Publicly listed independent Goodrich Petroleum Corp. has agreed to be taken private by Paloma Partners VI Holdings LLC in a deal valued at roughly $480 million.

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Paloma, an affiliate of EnCap Energy Capital Fund XI LP, plans to launch a tender offer to acquire for $23/share in cash all of Goodrich’s outstanding common stock. 

Goodrich operates primarily in the Haynesville Shale. The board has unanimously approved the offer price, which represents a roughly 7% premium to Goodrich’s closing price last Friday (Nov. 19), management said. 

The tender offer is expected to be completed in December “and followed promptly by a second-step merger,” the company said. “Upon completion of the transaction, Goodrich will become a privately held company and shares of Goodrich common stock will no longer be listed on any public market.”

Private equity has been pouring into the Lower 48 oil and gas patch as publicly traded names have maintained capital discipline despite rising commodity prices. 

The gassy Haynesville, which extends from East Texas into Northern Louisiana, in particular has seen a surge in activity from private and public companies alike.

Comstock Resources Inc. and Diversified Energy Co. plc have sought to capitalize on favorable gas pricing in the basin and liquefied natural gas (LNG) export demand along the Gulf Coast. Southwestern Energy Co. in September also completed a $2.7 billion takeover of Haynesville pure-play Indigo Natural Resources LLC.

“Due to the current oil price environment, Goodrich is concentrating the vast majority of its exploration and development efforts on natural gas on its existing leased acreage in the core of the Haynesville Shale in North Louisiana,” the management team said.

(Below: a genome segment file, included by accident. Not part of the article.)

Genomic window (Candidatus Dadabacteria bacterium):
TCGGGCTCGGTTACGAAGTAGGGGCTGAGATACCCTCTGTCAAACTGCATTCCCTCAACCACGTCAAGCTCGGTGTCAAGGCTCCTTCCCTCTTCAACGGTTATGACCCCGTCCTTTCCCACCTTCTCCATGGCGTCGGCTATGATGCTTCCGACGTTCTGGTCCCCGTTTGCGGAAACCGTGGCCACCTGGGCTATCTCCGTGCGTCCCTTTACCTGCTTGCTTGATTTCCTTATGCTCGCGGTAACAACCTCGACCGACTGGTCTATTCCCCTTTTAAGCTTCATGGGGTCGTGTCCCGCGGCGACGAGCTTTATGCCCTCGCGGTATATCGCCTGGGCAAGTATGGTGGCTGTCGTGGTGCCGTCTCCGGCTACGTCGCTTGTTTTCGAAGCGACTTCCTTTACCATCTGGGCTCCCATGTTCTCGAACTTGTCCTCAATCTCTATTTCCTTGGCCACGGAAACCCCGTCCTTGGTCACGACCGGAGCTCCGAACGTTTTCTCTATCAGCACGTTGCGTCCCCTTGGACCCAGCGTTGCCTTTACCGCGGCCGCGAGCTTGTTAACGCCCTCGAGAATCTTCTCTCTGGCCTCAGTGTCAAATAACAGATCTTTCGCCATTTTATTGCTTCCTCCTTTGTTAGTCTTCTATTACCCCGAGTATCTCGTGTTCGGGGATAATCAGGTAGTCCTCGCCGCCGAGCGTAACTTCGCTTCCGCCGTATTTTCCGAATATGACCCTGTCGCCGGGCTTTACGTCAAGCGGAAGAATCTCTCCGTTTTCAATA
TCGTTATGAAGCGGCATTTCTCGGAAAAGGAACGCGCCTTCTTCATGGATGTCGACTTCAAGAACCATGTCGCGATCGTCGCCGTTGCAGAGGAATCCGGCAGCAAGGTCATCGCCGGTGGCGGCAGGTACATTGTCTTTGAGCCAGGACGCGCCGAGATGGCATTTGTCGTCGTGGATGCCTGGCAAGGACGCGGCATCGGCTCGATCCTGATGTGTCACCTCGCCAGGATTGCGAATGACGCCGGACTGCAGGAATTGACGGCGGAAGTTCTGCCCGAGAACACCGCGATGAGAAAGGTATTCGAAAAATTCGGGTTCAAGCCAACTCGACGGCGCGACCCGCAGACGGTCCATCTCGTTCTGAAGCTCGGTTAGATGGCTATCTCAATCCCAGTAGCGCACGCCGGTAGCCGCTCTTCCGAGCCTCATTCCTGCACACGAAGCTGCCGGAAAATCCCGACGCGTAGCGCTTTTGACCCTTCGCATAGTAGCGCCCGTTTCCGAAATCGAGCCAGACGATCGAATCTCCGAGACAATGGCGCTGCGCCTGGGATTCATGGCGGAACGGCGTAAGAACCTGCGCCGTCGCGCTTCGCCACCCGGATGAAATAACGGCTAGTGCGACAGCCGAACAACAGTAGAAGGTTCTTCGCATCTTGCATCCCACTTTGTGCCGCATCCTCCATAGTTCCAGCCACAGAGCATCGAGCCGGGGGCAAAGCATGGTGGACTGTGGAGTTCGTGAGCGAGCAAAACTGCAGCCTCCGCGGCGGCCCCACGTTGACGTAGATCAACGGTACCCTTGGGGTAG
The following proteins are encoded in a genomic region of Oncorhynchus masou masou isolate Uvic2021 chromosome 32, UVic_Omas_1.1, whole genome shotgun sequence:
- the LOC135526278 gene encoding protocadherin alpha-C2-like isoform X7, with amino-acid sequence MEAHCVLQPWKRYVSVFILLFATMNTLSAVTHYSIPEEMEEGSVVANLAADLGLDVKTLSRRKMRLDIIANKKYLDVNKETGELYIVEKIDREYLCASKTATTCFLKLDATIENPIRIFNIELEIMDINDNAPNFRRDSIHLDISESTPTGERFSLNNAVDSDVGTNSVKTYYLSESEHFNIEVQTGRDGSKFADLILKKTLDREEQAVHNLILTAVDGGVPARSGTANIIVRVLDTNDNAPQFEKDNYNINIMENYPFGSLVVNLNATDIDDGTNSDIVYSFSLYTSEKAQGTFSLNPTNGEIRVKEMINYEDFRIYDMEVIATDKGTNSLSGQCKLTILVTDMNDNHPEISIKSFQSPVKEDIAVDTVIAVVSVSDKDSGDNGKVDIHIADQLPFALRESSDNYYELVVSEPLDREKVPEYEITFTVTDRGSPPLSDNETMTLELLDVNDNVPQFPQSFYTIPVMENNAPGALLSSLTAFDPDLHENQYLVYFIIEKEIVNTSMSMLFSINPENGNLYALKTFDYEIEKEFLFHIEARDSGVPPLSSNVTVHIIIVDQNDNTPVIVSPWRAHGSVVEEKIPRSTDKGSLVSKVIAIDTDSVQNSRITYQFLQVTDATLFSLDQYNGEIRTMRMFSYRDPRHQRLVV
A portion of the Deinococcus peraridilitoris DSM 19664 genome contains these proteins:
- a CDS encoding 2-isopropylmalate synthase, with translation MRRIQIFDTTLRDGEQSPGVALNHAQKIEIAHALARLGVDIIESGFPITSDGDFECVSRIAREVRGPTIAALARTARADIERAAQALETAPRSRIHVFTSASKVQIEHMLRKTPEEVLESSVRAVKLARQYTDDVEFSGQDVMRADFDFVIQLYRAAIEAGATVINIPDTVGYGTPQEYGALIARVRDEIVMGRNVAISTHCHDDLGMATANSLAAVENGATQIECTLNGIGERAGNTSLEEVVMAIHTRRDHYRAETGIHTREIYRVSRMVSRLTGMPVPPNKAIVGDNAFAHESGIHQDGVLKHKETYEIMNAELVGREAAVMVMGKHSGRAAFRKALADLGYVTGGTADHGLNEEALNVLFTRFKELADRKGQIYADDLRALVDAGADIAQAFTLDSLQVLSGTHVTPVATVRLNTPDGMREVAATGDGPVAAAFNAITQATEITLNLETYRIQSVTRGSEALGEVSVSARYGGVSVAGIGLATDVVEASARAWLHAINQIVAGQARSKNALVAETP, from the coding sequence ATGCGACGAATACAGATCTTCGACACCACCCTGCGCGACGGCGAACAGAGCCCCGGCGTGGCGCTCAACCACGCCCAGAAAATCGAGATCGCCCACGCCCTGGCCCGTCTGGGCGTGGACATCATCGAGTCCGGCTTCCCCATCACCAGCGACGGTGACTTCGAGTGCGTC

The Haynesville is expected to post the largest month/month natural gas production increase in December of the seven main shale basins tracked by the Energy Information Administration in its monthly Drilling Productivity Report.

Natural gas production from Texas and Louisiana is expected to exceed pre-pandemic growth forecasts through 2024, according to the latest annual Gulf Coast Energy Outlook published by the Louisiana State University Center for Energy Studies.

Goodrich reported capital expenditures of $27.9 million during the third quarter, “of which nearly all was spent on drilling, completion and facility costs associated with Haynesville wells,” said COO Robert Turnham during an earnings call earlier this month. “We continue to seek and review additional bolt-on opportunities to expand our 32,00-acre footprint through additional acquisitions and drill-to-earn farmouts,” he said of the Haynesville.

“To date, we’ve only seen a small amount of service cost inflation, and our economics…are as good as we have seen them in the basin.”

As for the firm’s exposure to natural gas prices, CEO Gil Goodrich told analysts that the “current hedge position provides substantial downside protection while also giving us substantial exposure to higher unhedged prices as we execute our 2022 plans.”

Goodrich produced 166 MMcfe/d (99% natural gas) during the third quarter, up from 125.5 MMcfe/d in the year-earlier period. 

The firm reported a net loss of $48 million (minus $3.32/share) in the third quarter, compared with a loss of $16.36 million (minus $1.30) in the same period a year ago.

Management cited a one-time hedging loss of $64.9 million in 3Q2021, “due to the change in fair value of unsettled derivatives not designated as hedges as futures prices for natural gas rose during the quarter.”